CGI is the key to making a web page into an active agent, and C is a good language for implementing a CGI program.
Since its development in 1992, the World Wide Web (WWW) has been spreading like a wildfire. One of the main reasons for its popularity is the ease of authoring Web pages in Hypertext Markup Language (HTML). Like C, HTML lends itself to simple text editing. Though code generators exist for HTML, you don't need one to create useful pages. But a Web page created with a text editor is static; that is, the Web page cannot directly interact with a user. Static Web pages can deliver information such as a personal resume, or a company's catalog data. By contrast, the Common Gateway Interface (CGI) allows creation of Web pages dynamically, which boosts the power of the WWW dramatically.
The CGI is a standard that specifies how external programs can interface with the WWW server. (Detailed information about the CGI standard is available on the WWW at  .) CGI's interactive interface and dynamic Web page generation make possible a wide variety of web applications. For example, a customer may purchase a personal workstation through cyberspace by accessing a computer manufacturer's Web page. After choosing the configuration of choice such as microprocessor speed, memory, disk size, etc., the CGI program can dynamically generate a price. The customer can then place the order by just clicking a button.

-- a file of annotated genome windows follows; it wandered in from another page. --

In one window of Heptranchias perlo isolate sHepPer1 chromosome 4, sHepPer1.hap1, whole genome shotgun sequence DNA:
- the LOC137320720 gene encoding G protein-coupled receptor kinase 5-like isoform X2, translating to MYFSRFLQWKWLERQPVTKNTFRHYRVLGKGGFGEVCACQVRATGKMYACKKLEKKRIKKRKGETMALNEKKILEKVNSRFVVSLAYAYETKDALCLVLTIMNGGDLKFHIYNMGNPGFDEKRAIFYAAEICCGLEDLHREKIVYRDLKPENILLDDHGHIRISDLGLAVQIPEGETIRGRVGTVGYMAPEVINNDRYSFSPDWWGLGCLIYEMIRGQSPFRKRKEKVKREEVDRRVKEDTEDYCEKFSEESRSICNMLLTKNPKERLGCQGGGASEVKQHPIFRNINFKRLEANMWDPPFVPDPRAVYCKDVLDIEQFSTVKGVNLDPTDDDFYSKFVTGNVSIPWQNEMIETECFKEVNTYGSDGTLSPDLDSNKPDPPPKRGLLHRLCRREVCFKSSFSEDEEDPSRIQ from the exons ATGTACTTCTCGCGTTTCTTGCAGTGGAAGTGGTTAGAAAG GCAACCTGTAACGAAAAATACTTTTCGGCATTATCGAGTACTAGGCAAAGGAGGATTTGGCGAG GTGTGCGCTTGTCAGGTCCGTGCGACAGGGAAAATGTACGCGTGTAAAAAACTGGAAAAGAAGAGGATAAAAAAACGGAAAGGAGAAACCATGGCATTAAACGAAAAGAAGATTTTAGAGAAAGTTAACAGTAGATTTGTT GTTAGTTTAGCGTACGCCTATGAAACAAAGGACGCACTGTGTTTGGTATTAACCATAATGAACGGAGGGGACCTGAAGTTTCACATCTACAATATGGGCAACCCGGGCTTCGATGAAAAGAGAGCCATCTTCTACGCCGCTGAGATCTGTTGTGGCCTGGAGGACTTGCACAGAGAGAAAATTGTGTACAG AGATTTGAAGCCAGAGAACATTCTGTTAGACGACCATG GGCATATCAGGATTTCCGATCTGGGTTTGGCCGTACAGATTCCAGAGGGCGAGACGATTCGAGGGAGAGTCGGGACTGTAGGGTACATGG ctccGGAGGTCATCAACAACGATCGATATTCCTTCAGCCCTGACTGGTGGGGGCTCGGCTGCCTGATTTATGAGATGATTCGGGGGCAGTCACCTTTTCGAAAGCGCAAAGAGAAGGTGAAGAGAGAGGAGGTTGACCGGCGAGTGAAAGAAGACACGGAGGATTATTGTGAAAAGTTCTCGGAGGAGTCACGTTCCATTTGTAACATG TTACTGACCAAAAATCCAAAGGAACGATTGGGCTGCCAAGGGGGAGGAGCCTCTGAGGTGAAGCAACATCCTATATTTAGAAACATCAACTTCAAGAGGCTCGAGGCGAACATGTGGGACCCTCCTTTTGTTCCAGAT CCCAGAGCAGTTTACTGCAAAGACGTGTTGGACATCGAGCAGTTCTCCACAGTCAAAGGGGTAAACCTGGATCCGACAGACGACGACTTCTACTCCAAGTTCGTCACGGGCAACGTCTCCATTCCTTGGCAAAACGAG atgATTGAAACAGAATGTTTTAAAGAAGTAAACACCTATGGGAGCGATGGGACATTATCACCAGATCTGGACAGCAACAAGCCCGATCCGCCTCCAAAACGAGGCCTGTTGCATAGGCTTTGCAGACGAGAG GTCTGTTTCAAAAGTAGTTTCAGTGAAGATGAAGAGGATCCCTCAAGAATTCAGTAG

CGI programming is like shell programming, in that CGI programmers usually do not write huge programs. Rather, they create an application by integrating many small CGI programs. You can write a CGI program in almost any language supported by the Web server's host computer, and C is one of the most popular languages. For example, the Mosaic Web server (distributed by the NCSA at Urbana-Champaign) uses C as the default language for CGI programming. This article will show how to get started writing a CGI program.
CGI Programming with Forms
One of the most important applications of the CGI is handling fill-out forms. An example appears at  . In this example the user can register by filling out a form using a Web browser. The CGI program located on the Web server's host computer will process the input, create a password for the user, generate a letter of acknowledgement dynamically, deliver the letter to the e-mail address provided by the user, and finally post a dynamic Web page to inform the user that registration is complete. Obtaining information submitted by the user forms a critical component of a CGI program. The C code for this component is typically difficult to read and use, however. Therefore, in this article I present a simple CGI C program for handling forms, using the example of ordering a pizza. Part of the order form as it appears on the Web page is shown in Figure 1.